A big part of it also is clutter. Clutter, for me, leads to a lack of clarity in my mental and physical space. I'm always being honest with my things and purging anything that I don't need. Don't get me wrong, I'm certainly not a minimalist—I have a lot of stuff. But, I try and make sure what I do have is what I use actively.
Do you have any hacks or tips for blending style with health and wellness?
HC: We've had an interesting time trying to blend because, in that same clutter/clarity element, both my husband and I are active. My husband is a distance runner, and so we're both into this sweaty thing called life. I want things to be accessible, because as soon as I can't get to the weights that I need, it's so easy to get into your excuses. Trying to be better than my best excuse is facilitated with everything I need available and accessible.
There's a fine line between having things available and having your living room feel like a gym, right? It’s really about finding that balance, even if it's just a kind of artistic weight holder. We have our Peloton, of course. The bike is on a diagonal, so it looks like a centerpiece. We allow it to fade into the background, but also be a highlight. The power behind simplicity is hard to find at first, but it's there if you keep looking.
Trying to be better than my best excuse is facilitated with everything I need available and accessible.
Do you aspire to turn interior design into a career? Or do you think it'll always be something that you love to do for yourself alongside your friends?
HC: That's a great question. I think, eventually, I would like to try the design process. What would happen if my husband and I did it from start to finish? Part of me thinks that would be wonderful, but part of me also thinks it would be foolish because we have all of these resources at our fingertips. Sometimes, there are too many options and I'm stuck in my own indecision. But now, I can very easily look at things and be like, that's a hard no, that's a yes, this is a maybe. Having that confidence in the decision is fun now.
Is there anything that you've always loved in terms of design and style?
HC: In this process, we found that my husband and I have opposite tastes. The nice thing is, though, we didn't settle on anything because we both had to like it.
I think I'm quicker to go bolder and, my husband, with every bold choice we've made, really loves it. For example, we have this gigantic, yellow lamp in our living room that extends to over nine feet tall. We've never had it at that extension, but it's a comically sized table lamp, like from Pixar. When we were looking at the colors, I gravitated to bright yellow. But visually, we were worried that the nine-foot bright yellow lamp will be the only thing you see. The other option was either white or a sky blue, which both seemed like safe choices.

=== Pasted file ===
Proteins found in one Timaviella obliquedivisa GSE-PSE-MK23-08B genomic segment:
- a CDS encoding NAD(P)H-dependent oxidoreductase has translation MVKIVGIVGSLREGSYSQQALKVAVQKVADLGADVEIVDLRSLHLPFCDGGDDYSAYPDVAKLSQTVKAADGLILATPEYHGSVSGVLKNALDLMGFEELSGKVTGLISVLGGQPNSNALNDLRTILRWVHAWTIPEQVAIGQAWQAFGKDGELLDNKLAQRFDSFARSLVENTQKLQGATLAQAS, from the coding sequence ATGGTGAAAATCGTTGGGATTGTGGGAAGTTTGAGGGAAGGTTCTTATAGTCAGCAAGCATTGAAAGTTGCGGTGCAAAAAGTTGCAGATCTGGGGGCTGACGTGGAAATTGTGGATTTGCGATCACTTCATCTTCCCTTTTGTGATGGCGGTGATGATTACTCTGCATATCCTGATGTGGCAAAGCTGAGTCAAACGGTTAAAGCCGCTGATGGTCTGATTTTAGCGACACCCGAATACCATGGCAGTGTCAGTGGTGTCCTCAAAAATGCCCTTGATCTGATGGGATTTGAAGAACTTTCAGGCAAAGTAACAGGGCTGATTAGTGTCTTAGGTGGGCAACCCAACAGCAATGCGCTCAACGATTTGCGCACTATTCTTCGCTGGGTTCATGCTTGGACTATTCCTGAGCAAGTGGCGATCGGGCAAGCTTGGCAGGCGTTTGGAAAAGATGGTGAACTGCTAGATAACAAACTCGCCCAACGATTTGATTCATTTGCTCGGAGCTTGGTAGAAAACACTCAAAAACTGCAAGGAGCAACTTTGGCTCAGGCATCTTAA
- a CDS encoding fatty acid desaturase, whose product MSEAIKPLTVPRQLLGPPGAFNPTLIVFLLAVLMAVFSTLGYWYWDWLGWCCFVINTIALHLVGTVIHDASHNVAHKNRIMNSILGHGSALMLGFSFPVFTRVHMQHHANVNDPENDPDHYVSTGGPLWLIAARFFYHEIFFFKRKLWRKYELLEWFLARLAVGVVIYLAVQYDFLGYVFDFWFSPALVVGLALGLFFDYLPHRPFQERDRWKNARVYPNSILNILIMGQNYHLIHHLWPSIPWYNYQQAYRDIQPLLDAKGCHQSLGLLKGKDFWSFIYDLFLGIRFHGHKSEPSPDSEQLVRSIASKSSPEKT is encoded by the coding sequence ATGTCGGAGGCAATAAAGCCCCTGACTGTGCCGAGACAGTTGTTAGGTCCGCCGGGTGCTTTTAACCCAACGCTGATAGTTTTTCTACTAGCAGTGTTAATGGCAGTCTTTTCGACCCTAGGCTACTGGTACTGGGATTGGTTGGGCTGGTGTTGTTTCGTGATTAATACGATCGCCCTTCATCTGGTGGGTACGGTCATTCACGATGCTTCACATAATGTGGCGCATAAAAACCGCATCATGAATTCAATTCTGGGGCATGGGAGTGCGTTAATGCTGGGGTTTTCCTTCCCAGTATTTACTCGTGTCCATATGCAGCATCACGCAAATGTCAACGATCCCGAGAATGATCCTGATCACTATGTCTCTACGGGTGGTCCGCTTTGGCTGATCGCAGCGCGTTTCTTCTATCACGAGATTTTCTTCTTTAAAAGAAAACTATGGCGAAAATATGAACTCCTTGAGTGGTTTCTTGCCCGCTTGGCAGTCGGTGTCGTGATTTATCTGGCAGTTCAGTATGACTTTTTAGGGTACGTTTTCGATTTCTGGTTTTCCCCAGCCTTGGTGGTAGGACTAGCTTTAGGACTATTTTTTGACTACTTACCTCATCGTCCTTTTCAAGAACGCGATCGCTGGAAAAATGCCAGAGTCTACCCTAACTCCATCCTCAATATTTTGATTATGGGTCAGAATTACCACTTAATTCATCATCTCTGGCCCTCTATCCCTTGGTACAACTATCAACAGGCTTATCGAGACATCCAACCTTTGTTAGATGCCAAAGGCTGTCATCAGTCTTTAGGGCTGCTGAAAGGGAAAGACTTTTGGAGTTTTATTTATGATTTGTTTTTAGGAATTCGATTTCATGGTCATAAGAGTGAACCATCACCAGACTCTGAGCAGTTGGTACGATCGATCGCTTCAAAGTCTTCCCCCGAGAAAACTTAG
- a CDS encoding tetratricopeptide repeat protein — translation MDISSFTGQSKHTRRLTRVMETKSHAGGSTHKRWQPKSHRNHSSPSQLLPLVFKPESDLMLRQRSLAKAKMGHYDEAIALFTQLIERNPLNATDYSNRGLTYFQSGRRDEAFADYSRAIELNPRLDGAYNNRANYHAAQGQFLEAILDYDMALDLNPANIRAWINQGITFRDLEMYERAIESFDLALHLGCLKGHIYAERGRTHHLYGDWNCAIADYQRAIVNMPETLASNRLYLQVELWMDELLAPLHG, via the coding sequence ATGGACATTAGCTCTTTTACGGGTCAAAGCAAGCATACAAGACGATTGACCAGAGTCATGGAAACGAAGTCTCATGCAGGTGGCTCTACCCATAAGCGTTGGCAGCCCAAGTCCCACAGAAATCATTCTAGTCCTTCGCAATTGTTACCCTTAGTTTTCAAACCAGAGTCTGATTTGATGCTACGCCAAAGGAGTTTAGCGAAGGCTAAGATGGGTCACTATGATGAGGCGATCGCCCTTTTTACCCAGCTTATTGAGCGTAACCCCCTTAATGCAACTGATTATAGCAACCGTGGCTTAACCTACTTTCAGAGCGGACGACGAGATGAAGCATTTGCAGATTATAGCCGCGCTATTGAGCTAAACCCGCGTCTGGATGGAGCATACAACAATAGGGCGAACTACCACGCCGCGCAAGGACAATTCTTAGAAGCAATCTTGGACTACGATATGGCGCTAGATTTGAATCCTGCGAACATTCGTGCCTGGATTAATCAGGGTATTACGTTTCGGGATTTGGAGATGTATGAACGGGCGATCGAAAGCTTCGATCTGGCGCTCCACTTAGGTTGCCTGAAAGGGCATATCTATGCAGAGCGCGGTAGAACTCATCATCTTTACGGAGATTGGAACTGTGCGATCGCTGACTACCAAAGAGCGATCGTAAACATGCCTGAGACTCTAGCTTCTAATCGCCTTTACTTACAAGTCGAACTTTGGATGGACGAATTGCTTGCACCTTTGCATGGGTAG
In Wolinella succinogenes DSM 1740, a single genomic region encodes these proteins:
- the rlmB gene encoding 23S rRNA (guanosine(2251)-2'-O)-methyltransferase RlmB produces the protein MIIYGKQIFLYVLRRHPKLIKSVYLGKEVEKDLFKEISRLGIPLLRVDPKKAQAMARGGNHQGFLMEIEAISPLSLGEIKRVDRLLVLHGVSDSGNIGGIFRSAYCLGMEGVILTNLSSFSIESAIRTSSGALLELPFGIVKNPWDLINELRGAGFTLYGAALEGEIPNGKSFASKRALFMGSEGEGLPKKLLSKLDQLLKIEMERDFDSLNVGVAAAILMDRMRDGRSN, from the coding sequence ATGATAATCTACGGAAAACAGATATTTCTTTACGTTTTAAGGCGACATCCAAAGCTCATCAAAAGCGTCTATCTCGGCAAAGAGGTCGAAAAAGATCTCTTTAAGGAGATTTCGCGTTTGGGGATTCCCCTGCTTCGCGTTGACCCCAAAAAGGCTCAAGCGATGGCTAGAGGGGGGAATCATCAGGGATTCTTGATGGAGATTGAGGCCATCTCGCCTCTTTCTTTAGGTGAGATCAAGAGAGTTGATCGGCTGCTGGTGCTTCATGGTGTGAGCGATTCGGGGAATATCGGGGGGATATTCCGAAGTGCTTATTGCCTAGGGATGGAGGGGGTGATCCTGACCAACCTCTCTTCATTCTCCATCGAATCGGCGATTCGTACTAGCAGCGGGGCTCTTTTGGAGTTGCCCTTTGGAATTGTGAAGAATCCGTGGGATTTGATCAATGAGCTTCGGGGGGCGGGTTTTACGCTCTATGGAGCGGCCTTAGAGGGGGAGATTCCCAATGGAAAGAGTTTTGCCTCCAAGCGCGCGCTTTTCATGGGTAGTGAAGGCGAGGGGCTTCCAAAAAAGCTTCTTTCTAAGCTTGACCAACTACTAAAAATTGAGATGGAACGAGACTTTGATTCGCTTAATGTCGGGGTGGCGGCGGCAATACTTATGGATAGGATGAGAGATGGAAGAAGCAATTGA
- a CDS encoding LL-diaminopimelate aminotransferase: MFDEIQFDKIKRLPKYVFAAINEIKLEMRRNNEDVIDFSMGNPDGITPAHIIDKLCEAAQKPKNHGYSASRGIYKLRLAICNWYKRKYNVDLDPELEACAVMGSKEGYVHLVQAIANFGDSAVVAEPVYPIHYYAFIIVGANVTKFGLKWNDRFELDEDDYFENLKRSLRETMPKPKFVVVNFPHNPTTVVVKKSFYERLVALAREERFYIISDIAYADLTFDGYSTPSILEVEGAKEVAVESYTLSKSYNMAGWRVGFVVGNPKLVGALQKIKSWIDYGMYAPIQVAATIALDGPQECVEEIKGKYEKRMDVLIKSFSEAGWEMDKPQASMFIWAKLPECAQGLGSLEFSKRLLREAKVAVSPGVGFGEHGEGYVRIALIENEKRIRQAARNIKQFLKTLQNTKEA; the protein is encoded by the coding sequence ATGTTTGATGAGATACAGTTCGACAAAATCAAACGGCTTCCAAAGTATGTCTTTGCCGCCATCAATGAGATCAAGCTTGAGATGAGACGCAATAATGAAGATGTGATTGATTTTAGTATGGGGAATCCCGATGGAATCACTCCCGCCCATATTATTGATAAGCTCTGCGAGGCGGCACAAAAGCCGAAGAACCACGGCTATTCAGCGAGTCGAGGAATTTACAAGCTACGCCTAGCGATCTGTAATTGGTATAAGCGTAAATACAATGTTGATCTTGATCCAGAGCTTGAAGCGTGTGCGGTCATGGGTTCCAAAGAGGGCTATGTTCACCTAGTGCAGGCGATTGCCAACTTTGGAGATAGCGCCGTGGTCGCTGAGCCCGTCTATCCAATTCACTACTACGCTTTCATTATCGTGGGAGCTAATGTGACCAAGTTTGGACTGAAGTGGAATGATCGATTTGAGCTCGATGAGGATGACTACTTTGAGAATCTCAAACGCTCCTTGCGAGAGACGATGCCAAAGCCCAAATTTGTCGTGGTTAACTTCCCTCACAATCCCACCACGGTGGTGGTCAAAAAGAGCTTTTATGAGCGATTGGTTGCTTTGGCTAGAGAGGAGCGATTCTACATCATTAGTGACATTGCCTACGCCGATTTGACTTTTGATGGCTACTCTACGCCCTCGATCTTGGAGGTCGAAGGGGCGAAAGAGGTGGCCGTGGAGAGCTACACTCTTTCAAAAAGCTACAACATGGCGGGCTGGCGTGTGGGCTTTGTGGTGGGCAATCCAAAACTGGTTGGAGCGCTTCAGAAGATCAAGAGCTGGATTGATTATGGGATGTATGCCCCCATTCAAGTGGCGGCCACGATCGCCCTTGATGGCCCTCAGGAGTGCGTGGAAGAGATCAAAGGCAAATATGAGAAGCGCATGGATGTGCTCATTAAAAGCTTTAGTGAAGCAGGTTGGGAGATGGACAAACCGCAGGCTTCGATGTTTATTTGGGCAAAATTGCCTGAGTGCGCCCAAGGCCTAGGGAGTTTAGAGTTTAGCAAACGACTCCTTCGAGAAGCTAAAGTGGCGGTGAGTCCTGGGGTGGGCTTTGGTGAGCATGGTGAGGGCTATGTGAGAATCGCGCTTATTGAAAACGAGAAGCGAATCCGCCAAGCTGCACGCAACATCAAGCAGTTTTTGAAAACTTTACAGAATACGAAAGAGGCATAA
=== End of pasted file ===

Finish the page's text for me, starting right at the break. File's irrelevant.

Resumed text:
Now, I love when my husband turns and looks at it and goes, “I'm really glad we didn't get white.” Boring can be good in the right situations, but thank goodness we took a chance on that bright color— it completely changes the space in the best way.
Do you have a favorite between the two houses?
HC: They’re so different. The cabin is more earth-toned, and it’s something we've always dreamed of. I think my favorite is the balance between the two. I'm a little bit of a city hippie, right? I was born in Portland, Oregon, but I live in New York City, and the juxtaposition of the two is also reflected in the condo/cabin choice.
I love the cabin so much because I can stay in the city. And I love the city so much because I also have the escape of the cabin. As we talk about future projects, we start to put away some things that didn't fit into either of these, but I'm excited to get all of that out of my system.
Next time, maybe we'll do a Victorian bathroom, just because we can. I like that we can try all different styles. You're never stuck—you can always do something different next time, which is great.
Next time, maybe we'll do a Victorian bathroom, just because we can. I like that we can try all different styles.
Do you have anything lined up or just broadly thinking for the future?
HC: Just broadly thinking! I do think there's probably another cabin in the works for us. It brings us great joy, so that's my gut feeling, but only time will tell.